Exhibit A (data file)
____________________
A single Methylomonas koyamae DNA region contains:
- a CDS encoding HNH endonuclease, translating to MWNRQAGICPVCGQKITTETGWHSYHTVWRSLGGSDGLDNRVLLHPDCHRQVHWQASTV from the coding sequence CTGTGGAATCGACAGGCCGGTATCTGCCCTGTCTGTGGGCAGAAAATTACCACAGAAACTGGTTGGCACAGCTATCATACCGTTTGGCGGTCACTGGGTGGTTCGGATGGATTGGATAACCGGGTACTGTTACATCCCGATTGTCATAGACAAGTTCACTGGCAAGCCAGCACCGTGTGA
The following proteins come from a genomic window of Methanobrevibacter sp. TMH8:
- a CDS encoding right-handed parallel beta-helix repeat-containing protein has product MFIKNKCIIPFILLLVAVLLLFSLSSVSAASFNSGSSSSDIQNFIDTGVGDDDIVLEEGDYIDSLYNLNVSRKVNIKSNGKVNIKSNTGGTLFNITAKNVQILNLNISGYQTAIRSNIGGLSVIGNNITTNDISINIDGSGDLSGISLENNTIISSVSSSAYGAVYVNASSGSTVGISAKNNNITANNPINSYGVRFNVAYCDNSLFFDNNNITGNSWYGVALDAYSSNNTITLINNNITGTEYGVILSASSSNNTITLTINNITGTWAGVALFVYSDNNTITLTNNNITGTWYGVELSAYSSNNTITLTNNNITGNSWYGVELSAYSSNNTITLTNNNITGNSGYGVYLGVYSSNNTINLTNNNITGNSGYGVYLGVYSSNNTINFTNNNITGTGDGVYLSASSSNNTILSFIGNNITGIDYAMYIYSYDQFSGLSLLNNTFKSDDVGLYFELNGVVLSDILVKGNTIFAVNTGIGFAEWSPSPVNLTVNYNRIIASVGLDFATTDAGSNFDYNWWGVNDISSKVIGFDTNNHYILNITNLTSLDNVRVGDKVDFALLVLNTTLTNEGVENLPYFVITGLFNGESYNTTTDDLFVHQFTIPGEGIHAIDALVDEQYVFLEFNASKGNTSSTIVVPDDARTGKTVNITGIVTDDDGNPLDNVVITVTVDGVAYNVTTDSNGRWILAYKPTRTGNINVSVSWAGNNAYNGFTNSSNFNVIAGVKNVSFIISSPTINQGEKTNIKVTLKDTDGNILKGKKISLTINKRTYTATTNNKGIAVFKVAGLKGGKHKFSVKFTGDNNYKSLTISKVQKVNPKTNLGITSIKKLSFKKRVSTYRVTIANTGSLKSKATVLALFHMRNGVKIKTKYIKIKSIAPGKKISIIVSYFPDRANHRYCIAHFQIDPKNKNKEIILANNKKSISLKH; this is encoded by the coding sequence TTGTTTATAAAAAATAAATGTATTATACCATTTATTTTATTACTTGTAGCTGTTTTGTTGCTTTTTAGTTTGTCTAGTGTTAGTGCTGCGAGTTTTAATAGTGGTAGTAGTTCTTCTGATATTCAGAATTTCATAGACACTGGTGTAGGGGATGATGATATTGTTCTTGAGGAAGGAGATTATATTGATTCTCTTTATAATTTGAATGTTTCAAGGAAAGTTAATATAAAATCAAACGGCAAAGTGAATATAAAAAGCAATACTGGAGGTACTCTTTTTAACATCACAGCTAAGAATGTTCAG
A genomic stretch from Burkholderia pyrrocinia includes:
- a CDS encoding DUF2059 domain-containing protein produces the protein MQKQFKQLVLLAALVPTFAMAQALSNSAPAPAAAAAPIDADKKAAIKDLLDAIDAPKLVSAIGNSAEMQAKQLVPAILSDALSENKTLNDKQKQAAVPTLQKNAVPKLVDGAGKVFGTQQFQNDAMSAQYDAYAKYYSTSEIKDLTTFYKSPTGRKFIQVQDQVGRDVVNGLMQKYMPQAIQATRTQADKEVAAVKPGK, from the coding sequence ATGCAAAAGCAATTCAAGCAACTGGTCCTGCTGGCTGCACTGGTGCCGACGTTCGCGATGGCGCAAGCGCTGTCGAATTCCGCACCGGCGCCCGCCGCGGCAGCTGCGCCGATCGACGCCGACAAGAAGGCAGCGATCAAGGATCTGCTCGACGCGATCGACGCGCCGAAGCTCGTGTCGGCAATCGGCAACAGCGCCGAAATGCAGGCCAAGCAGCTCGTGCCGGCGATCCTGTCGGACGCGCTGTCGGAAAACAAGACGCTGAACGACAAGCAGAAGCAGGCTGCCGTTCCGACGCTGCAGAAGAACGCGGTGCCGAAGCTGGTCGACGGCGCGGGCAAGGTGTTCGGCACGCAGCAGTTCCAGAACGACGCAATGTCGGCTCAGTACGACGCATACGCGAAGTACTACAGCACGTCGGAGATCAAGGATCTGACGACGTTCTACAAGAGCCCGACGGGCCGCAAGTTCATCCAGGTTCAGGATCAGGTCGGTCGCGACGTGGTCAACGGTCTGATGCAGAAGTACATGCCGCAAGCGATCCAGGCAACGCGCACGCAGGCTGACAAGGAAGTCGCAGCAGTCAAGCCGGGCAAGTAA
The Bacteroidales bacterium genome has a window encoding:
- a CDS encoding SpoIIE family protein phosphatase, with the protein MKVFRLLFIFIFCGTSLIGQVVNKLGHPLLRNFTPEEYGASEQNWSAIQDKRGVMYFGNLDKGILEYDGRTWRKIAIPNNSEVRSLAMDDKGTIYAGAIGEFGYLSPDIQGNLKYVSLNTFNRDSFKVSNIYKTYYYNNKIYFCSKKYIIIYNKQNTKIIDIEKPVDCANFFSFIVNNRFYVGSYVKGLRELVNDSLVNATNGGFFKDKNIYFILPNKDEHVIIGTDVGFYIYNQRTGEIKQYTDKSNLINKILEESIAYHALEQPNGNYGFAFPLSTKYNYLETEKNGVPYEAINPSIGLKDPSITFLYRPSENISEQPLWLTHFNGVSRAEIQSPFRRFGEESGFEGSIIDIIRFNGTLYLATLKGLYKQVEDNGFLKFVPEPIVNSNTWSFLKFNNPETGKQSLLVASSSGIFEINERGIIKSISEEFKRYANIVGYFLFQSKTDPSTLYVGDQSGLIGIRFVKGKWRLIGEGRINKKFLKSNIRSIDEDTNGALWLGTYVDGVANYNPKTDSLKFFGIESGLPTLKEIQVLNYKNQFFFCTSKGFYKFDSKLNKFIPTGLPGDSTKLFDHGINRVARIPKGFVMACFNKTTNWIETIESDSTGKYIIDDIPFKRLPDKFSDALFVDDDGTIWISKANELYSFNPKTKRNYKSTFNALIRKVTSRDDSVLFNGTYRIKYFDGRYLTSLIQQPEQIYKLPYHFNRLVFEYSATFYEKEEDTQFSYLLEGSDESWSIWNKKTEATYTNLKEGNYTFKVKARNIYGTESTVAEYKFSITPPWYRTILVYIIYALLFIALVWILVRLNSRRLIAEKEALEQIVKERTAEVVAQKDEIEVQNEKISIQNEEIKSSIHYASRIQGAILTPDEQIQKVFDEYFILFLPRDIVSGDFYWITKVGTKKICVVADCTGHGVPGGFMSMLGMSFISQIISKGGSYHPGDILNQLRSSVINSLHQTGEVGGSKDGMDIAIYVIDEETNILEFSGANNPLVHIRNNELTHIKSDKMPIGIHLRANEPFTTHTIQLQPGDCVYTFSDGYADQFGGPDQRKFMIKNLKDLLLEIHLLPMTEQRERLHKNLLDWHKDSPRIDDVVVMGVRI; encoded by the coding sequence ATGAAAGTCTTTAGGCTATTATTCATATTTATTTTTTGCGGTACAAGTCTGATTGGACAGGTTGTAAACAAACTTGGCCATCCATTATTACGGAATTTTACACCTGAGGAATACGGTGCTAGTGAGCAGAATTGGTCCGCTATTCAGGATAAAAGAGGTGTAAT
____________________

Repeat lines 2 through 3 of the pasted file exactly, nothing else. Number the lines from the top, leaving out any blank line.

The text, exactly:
- a CDS encoding HNH endonuclease, translating to MWNRQAGICPVCGQKITTETGWHSYHTVWRSLGGSDGLDNRVLLHPDCHRQVHWQASTV from the coding sequence CTGTGGAATCGACAGGCCGGTATCTGCCCTGTCTGTGGGCAGAAAATTACCACAGAAACTGGTTGGCACAGCTATCATACCGTTTGGCGGTCACTGGGTGGTTCGGATGGATTGGATAACCGGGTACTGTTACATCCCGATTGTCATAGACAAGTTCACTGGCAAGCCAGCACCGTGTGA
The following proteins come from a genomic window of Methanobrevibacter sp. TMH8: